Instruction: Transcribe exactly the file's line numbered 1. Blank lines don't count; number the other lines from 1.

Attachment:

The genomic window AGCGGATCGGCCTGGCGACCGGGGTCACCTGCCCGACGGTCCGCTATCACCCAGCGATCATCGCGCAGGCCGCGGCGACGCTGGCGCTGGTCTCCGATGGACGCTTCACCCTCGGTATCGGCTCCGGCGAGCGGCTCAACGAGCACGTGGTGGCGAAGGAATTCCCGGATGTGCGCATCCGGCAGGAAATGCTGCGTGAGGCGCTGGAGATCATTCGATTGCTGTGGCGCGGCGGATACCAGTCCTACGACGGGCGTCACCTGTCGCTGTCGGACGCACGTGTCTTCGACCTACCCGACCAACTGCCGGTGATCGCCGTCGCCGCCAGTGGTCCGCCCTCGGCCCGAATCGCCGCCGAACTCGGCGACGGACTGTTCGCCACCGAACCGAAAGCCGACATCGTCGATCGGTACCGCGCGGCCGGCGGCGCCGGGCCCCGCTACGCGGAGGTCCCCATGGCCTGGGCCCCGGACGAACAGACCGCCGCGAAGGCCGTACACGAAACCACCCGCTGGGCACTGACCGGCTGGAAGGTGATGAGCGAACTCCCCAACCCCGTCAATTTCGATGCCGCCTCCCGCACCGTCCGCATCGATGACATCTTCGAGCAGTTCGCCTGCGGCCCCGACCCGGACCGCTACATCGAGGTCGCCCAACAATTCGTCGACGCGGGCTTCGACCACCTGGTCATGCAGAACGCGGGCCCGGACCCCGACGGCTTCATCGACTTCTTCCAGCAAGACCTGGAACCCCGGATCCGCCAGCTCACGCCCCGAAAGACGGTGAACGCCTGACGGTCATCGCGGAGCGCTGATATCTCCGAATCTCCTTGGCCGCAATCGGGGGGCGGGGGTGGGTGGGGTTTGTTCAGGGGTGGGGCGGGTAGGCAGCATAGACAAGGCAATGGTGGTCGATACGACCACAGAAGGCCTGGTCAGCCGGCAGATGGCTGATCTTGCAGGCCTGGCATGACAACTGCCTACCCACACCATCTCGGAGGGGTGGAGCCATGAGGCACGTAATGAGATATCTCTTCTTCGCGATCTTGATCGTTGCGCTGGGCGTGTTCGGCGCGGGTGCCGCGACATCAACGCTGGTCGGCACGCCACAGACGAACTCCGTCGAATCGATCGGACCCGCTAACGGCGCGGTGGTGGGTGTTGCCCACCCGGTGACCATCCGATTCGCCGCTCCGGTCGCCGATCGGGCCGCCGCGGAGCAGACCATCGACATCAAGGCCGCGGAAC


The genomic window AGCGGATCGGCCTGGCGACCGGGGTCACCTGCCCGACGGTCCGCTATCACCCAGCGATCATCGCGCAGGCCGCGGCGACGCTGGCGCTGGTCTCCGATGGACGCTTCACCCTCGGTATCGGCTCCGGCGAGCGGCTCAACGAGCACGTGGTGGCGAAGGAATTCCCGGATGTGCGCATCCGGCAGGAAATGCTGCGTGAGGCGCTGGAGATCATTCGATTGCTGTGGCGCGGCGGATACCAGTCCTACGACGGGCGTCACCTGTCGCTGTCGGACGCACGTGTCTTCGACCTACCCGACCAACTGCCGGTGATCGCCGTCGCCGCCAGTGGTCCGCCCTCGGCCCGAATCGCCGCCGAACTCGGCGACGGACTGTTCGCCACCGAACCGAAAGCCGACATCGTCGATCGGTACCGCGCGGCCGGCGGCGCCGGGCCCCGCTACGCGGAGGTCCCCATGGCCTGGGCCCCGGACGAACAGACCGCCGCGAAGGCCGTACACGAAACCACCCGCTGGGCACTGACCGGCTGGAAGGTGATGAGCGAACTCCCCAACCCCGTCAATTTCGATGCCGCCTCCCGCACCGTCCGCATCGATGACATCTTCGAGCAGTTCGCCTGCGGCCCCGACCCGGACCGCTACATCGAGGTCGCCCAACAATTCGTCGACGCGGGCTTCGACCACCTGGTCATGCAGAACGCGGGCCCGGACCCCGACGGCTTCATCGACTTCTTCCAGCAAGACCTGGAACCCCGGATCCGCCAGCTCACGCCCCGAAAGACGGTGAACGCCTGACGGTCATCGCGGAGCGCTGATATCTCCGAATCTCCTTGGCCGCAATCGGGGGGCGGGGGTGGGTGGGGTTTGTTCAGGGGTGGGGCGGGTAGGCAGCATAGACAAGGCAATGGTGGTCGATACGACCACAGAAGGCCTGGTCAGCCGGCAGATGGCTGATCTTGCAGGCCTGGCATGACAACTGCCTACCCACACCATCTCGGAGGGGTGGAGCCATGAGGCACGTAATGAGATATCTCTTCTTCGCGATCTTGATCGTTGCGCTGGGCGTGTTCGGCGCGGGTGCCGCGACATCAACGCTGGTCGGCACGCCACAGACGAACTCCGTCGAATCGATCGGACCCGCTAACGGCGCGGTGGTGGGTGTTGCCCACCCGGTGACCATCCGATTCGCCGCTCCGGTCGCCGATCGGGCCGCCGCGGAGCAGACCATCGACATCAAGGCCGCGGAAC